Gumstix announced a gen-2 micro-aerial vehicle (MAV) controller based on its tiny gumstick-sized Overo COMs, and customizable via a free online design tool.
The AeroCore 2 is an update to the original AeroCore controller introduced last Spring. Like some other hacker-oriented UAV autopilots, such as the Erle-brain autopilot, both of Gumstix’s AeroCore models run Nuttx RTOS for real-time control tasks, along with Linux for higher level functions.
AeroCore 2 baseboard with unpopulated Gumstix COM socket
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The AeroCore 2’s real-time-task-oriented microcontroller is an ST Microelectronics STM32F427 MCU, based on a single ARM Cortex-M4 microcontroller core clocked at 180MHz. As in the case of the original AeroCore, the AeroCore 2’s MCU supports low-level machine controls and sensors, while high-level Linux programs running on a piggybacked Gumstix Overo COM manages mission intelligence, including visuals.
AeroCore 2 baseboard front (left) and rear
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Gumstix says its AeroCore MAV controllers support integration with open-source projects like Robot Operating System (ROS), APM-based PX4, and PX4-compatible projects such as QGroundControl and MAVLink. This software ecosystem is said to enable the incorporation of firmware like optical-flow analysis program and target acquisition algorithms.
In contrast to the original AeroCore, which uses the company’s dual-core, ARM Cortex-A9-based “DuoVero” COMs ($170-$200), the AeroCore 2 pairs with the lower-cost, ARM Cortex-A8-based “Overo” COMs ($99-$179), based on ARM Cortex-A8 processors. The new board obtains its GPS functionality from a GPS module that plugs into an industry-standard connector, “thus enhancing functional modularity and choice while reducing cost,” says Gumstix.
Other than mentioning that the AeroCore 2 MAV controller includes CAM, Spektrum RC, and GPS interfaces, neither the the company’s press release nor the AeroCore 2 product page currently offer detailed specifications, block diagrams, or other documentation. However, The original AeroCore MAV controller provides multiple control options for up to eight motors, and integrates a 6-axis accelerometer with magnetometer, as well as a 3-axis gyroscope and barometer. Additionally, various expansion headers offer interfaces such as SPI, I2C, UART, and GPIO.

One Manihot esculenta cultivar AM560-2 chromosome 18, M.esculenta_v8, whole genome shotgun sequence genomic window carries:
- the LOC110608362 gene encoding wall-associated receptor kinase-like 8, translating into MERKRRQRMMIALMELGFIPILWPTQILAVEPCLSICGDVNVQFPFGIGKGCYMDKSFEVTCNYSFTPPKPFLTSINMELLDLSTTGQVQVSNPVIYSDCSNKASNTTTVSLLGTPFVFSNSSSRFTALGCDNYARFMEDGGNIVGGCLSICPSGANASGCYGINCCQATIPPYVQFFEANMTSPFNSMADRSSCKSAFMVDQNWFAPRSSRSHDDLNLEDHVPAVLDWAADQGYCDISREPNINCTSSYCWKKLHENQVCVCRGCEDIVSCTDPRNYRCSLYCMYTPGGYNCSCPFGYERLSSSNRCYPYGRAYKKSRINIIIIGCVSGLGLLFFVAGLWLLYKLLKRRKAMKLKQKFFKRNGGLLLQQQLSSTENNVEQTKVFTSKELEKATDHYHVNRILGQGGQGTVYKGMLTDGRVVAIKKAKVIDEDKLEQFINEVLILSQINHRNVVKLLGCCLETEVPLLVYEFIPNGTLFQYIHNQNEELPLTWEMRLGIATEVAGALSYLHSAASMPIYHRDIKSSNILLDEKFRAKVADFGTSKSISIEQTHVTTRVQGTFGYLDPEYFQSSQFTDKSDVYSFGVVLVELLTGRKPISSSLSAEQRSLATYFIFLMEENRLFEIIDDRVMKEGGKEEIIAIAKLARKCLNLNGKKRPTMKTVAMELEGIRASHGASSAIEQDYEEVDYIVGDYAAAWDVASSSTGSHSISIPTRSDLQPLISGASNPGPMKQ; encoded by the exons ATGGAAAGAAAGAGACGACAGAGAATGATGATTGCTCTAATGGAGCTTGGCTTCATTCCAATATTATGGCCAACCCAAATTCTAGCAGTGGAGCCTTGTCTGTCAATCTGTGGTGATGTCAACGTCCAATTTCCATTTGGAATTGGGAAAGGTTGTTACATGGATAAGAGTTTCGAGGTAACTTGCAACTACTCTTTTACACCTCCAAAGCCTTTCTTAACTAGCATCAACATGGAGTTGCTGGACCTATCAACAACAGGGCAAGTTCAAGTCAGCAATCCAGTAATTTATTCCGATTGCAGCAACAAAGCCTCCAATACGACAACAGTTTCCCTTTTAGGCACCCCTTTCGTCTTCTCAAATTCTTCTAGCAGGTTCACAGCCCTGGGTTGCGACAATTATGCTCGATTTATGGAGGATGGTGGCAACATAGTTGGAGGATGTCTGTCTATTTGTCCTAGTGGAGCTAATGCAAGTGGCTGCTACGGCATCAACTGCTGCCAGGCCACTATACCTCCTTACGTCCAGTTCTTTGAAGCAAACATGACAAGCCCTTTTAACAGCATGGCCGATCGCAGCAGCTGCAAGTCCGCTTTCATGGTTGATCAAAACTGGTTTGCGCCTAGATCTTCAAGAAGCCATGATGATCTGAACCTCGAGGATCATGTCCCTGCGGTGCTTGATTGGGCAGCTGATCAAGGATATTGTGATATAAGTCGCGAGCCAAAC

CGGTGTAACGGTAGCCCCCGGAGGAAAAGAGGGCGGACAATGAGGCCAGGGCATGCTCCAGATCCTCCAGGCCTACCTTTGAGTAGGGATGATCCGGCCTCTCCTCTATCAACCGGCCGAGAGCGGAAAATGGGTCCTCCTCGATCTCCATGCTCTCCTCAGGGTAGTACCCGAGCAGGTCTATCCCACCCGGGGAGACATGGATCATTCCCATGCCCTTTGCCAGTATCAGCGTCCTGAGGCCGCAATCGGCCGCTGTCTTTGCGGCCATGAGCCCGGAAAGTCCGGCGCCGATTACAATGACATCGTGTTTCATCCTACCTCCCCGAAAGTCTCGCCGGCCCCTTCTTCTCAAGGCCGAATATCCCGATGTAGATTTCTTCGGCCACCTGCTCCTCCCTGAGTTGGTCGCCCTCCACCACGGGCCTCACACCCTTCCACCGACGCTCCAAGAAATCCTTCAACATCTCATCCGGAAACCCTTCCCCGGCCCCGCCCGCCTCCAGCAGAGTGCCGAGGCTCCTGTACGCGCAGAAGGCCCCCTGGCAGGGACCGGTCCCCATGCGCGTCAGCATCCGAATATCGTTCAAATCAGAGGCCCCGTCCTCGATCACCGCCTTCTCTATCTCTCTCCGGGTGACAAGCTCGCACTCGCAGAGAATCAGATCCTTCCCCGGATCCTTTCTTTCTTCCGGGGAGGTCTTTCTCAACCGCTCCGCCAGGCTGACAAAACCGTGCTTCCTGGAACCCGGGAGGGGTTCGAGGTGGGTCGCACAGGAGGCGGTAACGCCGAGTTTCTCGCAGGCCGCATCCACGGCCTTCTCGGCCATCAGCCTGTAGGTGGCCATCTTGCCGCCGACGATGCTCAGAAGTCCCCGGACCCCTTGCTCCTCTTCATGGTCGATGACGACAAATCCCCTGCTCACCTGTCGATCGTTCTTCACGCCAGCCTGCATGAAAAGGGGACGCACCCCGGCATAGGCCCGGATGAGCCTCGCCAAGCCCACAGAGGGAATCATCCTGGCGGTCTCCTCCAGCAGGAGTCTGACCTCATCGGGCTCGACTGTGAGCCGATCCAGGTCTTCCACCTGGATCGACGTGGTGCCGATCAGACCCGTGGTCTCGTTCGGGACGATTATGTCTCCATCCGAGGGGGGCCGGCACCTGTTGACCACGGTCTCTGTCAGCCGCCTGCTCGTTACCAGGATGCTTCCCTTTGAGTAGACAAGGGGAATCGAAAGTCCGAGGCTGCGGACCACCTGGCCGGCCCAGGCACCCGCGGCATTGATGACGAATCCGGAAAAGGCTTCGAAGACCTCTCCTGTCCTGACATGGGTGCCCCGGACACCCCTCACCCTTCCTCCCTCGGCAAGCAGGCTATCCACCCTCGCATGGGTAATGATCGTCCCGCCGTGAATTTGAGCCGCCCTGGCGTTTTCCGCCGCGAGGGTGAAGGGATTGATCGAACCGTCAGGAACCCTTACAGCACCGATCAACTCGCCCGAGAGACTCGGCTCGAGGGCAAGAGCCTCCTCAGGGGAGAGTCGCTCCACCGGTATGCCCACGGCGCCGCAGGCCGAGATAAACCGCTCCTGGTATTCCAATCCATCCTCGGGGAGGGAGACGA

Gumstix Overo COMs
Gumstix now provides 14 versions of the Overo COM series, based on different versions of TI’s OMAP35x family, as well as on enhancements like wireless modules and extended temperature support. Overo models, such as Sand, Fire, Tide, and Water, are also offered in memory- or processor-enhanced versions with the STORM suffix.
Overo TidalSTORM COM, front and back
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Gumstix has long supported its Overo COMs with Yocto Linux.
Designed, and customizable, with Geppetto 2.0
Gumstix announced the AeroCore 2 in conjunction with the public unveiling of version 2.0 of its web-based “Geppetto” design tool, with which it designed the board. Because AeroCore 2’s design was implemented using Geppetto, developers can quickly and easily modify it to satisfy custom requirements, says the company.
Typical Geppetto design models
Once the Geppetto-based modifications are complete and pass the tool’s verification tests, prototypes can be ordered for a setup fee of $1,999, plus component costs, for delivery in approximately 15 business days (average for “verified designs”), says Gumstix. In addition to providing a simple, web-based board design and modification process, Geppetto 2.0 is said to offer crowd-funding features that let a community of developers collaborate on a board’s design or modification, and then share in funding its prototype builds.
“Anyone from electrical engineers and industrial designers to educators and hobbyists can create devices with Geppetto’s intuitive drag and drop approach to connect USB plugs, network connectors, LEDs, or even whole computer-on-modules to meet custom specifications without the cost of conventional electrical engineering, layout and manufacturing,” states the Gumstix Geppetto page.
Gumstix MAV legacy
The AeroCore 2 controller is the latest in a decade of Gumstix support for micro-helicopter projects. The UltraSwarm helicopter, demonstrated by the University of Essex‘s Gridswarm project in 2005, ran on an early Gumstix module that was powered by an ARM-based Intel PXA255 XScale processor running at 200MHz or 400MHz.
The AeroCore 2 sells for $149, which does not include the cost of the user’s desired Overo COM. Sales and technical information may be found at the AeroCore 2 product page and in the AeroCore 2 and Geppetto 2.0 press release. Pricing and technical information regarding the AeroCore 2-compatible COMs are available on Gumstix’s Overo COMs product page.